Dec 01, 2016 rated it it was amazing
Shelves: sf
I picked up Kill Process by William Hertling on a whim after seeing it short-listed as a Goodreads best book in SF.

I'm glad I did because it was a surprisingly great read. Angie's an experienced employee in the tech industry, working for a large social networking company. She decides to quit and create her own company, but one that's made of individual companies integrating their platforms so that there's no one central multinational controlling people's data - but the owners of the old company
Feb 02, 2017 rated it really liked it
You think you know what's happening when you watch the news, when you hear special reports, when people around you are talking about technology. Read this book and you will find out we don't know nearly as much as we think. Angie, not only use this technology to seek justice, but to do so much more! If you are in and abusive relationship, or know someone who is, you will really be on Angie's side. If you look at this book from the standpoint of most people, no matter what we feel, we should not ...more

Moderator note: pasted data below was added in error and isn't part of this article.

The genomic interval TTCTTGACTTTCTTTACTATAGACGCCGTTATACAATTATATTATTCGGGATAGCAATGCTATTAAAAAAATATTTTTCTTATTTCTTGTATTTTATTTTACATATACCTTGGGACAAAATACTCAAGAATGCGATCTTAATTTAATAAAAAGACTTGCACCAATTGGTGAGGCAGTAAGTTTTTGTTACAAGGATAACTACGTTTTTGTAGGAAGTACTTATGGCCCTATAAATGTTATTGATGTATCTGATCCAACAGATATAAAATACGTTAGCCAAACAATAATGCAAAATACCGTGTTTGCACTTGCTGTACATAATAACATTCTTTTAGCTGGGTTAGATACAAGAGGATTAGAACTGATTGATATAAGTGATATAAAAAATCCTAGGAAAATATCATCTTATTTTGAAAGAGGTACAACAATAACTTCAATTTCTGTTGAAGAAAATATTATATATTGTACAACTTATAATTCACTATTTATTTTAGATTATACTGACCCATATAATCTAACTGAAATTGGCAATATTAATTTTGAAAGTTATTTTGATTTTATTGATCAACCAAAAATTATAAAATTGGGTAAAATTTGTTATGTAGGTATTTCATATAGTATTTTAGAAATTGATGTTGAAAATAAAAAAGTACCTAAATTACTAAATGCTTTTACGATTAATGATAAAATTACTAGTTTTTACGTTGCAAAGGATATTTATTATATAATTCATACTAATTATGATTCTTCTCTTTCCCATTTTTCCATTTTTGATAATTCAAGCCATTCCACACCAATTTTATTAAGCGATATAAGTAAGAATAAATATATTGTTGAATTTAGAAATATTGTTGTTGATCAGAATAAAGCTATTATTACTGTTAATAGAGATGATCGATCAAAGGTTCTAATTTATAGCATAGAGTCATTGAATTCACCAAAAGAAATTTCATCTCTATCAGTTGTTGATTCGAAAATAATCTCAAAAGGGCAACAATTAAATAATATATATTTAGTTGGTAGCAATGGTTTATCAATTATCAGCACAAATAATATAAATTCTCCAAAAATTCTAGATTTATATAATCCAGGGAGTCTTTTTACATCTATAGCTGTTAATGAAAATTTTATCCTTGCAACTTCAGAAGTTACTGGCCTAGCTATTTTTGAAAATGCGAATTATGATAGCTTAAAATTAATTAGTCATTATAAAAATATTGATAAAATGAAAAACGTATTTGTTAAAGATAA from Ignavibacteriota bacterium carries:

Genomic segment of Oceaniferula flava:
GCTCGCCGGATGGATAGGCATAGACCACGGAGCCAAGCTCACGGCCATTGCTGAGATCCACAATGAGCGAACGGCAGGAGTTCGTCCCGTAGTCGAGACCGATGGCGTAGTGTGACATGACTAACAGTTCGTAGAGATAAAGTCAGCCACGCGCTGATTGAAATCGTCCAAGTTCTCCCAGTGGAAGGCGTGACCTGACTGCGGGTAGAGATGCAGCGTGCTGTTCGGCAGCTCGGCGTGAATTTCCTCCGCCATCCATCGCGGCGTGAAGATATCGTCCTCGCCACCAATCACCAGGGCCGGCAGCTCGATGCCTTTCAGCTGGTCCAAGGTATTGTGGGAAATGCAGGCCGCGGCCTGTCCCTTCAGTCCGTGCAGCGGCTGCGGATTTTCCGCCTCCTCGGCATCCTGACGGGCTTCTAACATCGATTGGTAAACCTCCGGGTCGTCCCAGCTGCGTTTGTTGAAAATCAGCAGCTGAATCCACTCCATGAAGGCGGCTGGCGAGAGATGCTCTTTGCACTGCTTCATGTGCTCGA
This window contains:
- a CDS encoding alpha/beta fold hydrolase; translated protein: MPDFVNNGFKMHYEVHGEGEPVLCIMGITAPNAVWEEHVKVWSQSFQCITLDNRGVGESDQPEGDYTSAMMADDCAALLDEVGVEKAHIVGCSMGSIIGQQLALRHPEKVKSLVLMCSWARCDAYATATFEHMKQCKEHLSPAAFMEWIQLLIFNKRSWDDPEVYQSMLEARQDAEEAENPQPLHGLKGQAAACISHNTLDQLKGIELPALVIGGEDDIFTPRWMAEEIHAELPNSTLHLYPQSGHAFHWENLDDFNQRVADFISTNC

Bryan Ewert
May 12, 2018 rated it it was ok  ·  review of another edition
Shelves: sci-fi
Kill Process starts off with an interesting premise: A programmer at a monopolistic social network uses her access to users' private information to feed her compulsion for justice. To capital ends.

And then suddenly this whole story is shoved to the background as the novel becomes a "how to build your own tech startup" guide. Or cautionary tale. I'm not sure which. With all of the tech stack design, project planning and budgetary meetings it honestly felt a bit too much like I was at work. The pr